The vehicle identification number (VIN) is composed of 17 characters (digits and capital letters) that act as a unique identifier for the vehicle. A VIN displays the car's unique features, specifications and manufacturer.
The VIN can be found in a couple of places including on the car's registration label (1), on the compliance plate in the engine bay (2) or on the passenger side windshield (3), or on one of the door posts (where the door latches when it is closed) (4). See the image below:
12 Apr 17
When you're on the road with your family in the car, you want to be as safe as possible. Your most precious cargo is sitting right next to you and in the back seats, and you don't want them to be in any danger. However, they can be the cause of that danger, in some instances. Buying a used car that cuts out any passenger distractions is a sound solution for being safer on the roads, and it could help you avoid any road collisions.
A whopping 13.5 per cent of those were caused by driver intoxication (in one of the cars involved in the fatality).
In a study conducted by Keep Your Eyes on the Road Australia, 340 fatal collisions were investigated between 2000 and 2011 in New South Wales and Victoria1. A whopping 13.5 per cent of those were caused by driver intoxication, 11.8 per cent were caused by a driver who fell asleep, and 3.2 per cent were caused by distracted drivers interacting with passengers1. For every problem, there is a solution, however.
What car safety features can help to keep your family safe?
Seatbelts and airbags are a must for any family car, but these are all legal requirements anyway2 so you won't find a car from the last 10 years that doesn't have both of these things. As we've mentioned before, you should never buy a car that doesn't have a five-star ANCAP safety rating. ABS brakes, traction control, reinforced frames and passenger safety in a collision are focuses of the ANCAP crash test, so take note of how they rate cars.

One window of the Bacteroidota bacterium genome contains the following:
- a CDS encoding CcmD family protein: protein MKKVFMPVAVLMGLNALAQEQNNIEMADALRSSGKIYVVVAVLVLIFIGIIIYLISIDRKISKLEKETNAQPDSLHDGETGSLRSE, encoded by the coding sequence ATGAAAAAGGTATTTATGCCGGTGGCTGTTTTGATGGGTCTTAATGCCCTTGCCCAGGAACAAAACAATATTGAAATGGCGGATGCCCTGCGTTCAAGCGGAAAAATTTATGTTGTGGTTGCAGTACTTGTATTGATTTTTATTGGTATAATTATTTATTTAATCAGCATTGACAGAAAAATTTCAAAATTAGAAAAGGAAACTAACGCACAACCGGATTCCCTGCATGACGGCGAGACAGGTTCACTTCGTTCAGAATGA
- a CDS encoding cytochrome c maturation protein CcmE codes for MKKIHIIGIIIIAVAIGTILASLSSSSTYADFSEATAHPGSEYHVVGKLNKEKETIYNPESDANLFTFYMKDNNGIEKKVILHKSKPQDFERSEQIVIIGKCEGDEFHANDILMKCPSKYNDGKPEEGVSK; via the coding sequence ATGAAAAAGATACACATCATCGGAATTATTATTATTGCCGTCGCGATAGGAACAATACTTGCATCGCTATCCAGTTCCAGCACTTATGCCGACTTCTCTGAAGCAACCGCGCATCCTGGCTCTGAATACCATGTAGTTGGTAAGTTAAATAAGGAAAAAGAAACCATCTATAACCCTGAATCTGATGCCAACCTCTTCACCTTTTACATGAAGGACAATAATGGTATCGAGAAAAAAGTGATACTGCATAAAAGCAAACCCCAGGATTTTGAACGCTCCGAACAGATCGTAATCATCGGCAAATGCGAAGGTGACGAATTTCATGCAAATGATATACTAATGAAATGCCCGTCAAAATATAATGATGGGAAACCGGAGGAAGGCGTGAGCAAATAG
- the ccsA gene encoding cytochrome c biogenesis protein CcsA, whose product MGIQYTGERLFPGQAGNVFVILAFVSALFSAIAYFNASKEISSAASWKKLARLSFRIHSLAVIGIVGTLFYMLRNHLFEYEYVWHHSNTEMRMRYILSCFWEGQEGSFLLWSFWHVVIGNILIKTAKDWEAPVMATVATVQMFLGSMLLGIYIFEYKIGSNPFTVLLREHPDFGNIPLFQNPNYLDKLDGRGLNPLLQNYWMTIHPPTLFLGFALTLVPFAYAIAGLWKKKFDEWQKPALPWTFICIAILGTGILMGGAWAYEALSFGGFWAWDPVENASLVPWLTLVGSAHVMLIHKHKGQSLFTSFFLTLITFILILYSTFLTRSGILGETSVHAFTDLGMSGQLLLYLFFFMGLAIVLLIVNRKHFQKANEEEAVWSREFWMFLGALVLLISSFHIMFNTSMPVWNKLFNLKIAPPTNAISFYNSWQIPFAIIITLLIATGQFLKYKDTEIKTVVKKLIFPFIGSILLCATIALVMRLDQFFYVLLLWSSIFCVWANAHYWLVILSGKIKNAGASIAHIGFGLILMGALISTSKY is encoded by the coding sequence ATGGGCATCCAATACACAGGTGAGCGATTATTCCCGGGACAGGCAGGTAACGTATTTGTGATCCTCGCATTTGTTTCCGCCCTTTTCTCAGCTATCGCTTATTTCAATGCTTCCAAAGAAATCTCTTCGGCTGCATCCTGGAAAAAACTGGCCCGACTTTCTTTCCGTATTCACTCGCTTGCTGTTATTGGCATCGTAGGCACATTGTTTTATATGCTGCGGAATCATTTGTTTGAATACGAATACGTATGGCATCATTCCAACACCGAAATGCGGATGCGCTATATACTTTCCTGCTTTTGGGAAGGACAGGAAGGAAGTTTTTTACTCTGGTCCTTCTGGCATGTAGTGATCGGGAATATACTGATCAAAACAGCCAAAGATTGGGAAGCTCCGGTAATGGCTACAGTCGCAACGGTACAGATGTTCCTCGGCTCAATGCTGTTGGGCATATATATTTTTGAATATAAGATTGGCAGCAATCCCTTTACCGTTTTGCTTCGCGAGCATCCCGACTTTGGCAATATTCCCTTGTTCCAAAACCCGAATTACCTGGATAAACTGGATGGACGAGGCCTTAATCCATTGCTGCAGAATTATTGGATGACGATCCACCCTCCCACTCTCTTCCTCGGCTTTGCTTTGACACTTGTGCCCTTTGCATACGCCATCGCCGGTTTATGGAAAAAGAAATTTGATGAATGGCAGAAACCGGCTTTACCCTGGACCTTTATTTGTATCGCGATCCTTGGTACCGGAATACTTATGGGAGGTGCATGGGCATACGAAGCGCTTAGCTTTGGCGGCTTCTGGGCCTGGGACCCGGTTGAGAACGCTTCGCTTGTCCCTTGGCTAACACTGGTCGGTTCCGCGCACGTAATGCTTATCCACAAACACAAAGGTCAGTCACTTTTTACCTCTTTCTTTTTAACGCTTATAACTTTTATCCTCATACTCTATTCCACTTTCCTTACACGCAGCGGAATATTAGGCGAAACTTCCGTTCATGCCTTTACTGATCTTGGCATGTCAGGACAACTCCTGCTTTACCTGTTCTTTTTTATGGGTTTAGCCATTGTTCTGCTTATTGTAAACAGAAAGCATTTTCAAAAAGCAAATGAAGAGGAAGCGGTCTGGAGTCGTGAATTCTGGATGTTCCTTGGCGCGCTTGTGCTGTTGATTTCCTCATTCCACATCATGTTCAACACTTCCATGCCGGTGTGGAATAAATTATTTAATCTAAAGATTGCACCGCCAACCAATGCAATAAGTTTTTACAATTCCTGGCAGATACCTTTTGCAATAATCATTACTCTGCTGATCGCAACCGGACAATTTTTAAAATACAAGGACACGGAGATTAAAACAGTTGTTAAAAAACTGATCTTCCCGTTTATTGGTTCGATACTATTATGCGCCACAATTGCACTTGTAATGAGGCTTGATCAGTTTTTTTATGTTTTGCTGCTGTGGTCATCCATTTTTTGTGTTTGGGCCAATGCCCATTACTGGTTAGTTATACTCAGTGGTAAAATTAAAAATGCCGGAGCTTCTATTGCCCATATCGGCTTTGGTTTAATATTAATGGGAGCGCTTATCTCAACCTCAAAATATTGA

For all those times when you need to turn around to stop your kids fighting or pick something up that your screaming child has dropped, it can be difficult to drive safely. Obviously the ideal outcome would be that you pull over and sort everything out, but sometimes you might forget to do this. In that case, you'll want to make sure you stay in your lane on the road, and lane-keeping assist will help2. This system reads the road and knows where the lane ends, so if you drift out of it slightly, it will either adjust the steering wheel accordingly so you keep trucking along safely, or it will alert you to the danger and you can react appropriately.
Driver fatigue warnings are common on most newer cars now too. If you drive for a few hours, the car will alert you to the danger of driving continuously for hours on end, and prompt you to pull over and take a break. It's a simple, effective safety measure to keep your family happy on the road.
Occupying your children
On longer road trips, keeping children happy can be as simple as sitting them in front of a movie and keeping the temperature right. When they're occupied, your passengers won't distract you, so you can focus on getting to your destination safely.
A built-in entertainment system could be all you need to make sure your kids are happy throughout the journey.
A built-in entertainment system could be all you need to make sure your kids are happy throughout the journey2. Screens on the back of the front seats can play a movie (or a TV series), or even a single screen in the middle of the car can keep everyone happy. Find the right film to appease all of your kids and you won't hear a peep from them for the whole trip! If you're driving for long periods of time, you might need multiple movies or TV shows, but when one ends, it'll be about time to take a break from the road anyway, so it's a safety system that works in many ways.
Finding the safest car for your needs can take some time, but consider the risks on the road (and in the car) before settling on a purchase. Get in touch with CarHistory today to find out more about the cars you're looking at.
1. Keep Your Eyes on the Road. Accident statistics. Accessed April 2017.
2. CarsGuide. Best car features for families. Accessed April 2017.